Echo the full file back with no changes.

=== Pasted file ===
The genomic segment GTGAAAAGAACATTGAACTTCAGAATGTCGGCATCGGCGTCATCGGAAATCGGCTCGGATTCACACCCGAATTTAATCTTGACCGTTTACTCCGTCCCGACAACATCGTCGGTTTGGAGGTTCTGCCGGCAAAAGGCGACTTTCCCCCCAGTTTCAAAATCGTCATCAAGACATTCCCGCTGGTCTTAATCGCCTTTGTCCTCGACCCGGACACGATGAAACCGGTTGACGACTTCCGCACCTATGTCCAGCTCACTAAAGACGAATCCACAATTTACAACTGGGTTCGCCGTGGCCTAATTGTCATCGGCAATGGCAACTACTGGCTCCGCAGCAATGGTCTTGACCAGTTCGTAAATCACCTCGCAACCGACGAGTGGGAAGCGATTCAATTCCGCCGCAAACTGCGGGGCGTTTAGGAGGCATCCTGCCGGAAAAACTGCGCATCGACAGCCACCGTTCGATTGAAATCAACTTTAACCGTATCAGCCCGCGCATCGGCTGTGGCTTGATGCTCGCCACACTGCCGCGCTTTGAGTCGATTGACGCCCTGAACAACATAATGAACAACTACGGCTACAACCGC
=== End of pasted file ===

The genomic segment GTGAAAAGAACATTGAACTTCAGAATGTCGGCATCGGCGTCATCGGAAATCGGCTCGGATTCACACCCGAATTTAATCTTGACCGTTTACTCCGTCCCGACAACATCGTCGGTTTGGAGGTTCTGCCGGCAAAAGGCGACTTTCCCCCCAGTTTCAAAATCGTCATCAAGACATTCCCGCTGGTCTTAATCGCCTTTGTCCTCGACCCGGACACGATGAAACCGGTTGACGACTTCCGCACCTATGTCCAGCTCACTAAAGACGAATCCACAATTTACAACTGGGTTCGCCGTGGCCTAATTGTCATCGGCAATGGCAACTACTGGCTCCGCAGCAATGGTCTTGACCAGTTCGTAAATCACCTCGCAACCGACGAGTGGGAAGCGATTCAATTCCGCCGCAAACTGCGGGGCGTTTAGGAGGCATCCTGCCGGAAAAACTGCGCATCGACAGCCACCGTTCGATTGAAATCAACTTTAACCGTATCAGCCCGCGCATCGGCTGTGGCTTGATGCTCGCCACACTGCCGCGCTTTGAGTCGATTGACGCCCTGAACAACATAATGAACAACTACGGCTACAACCGC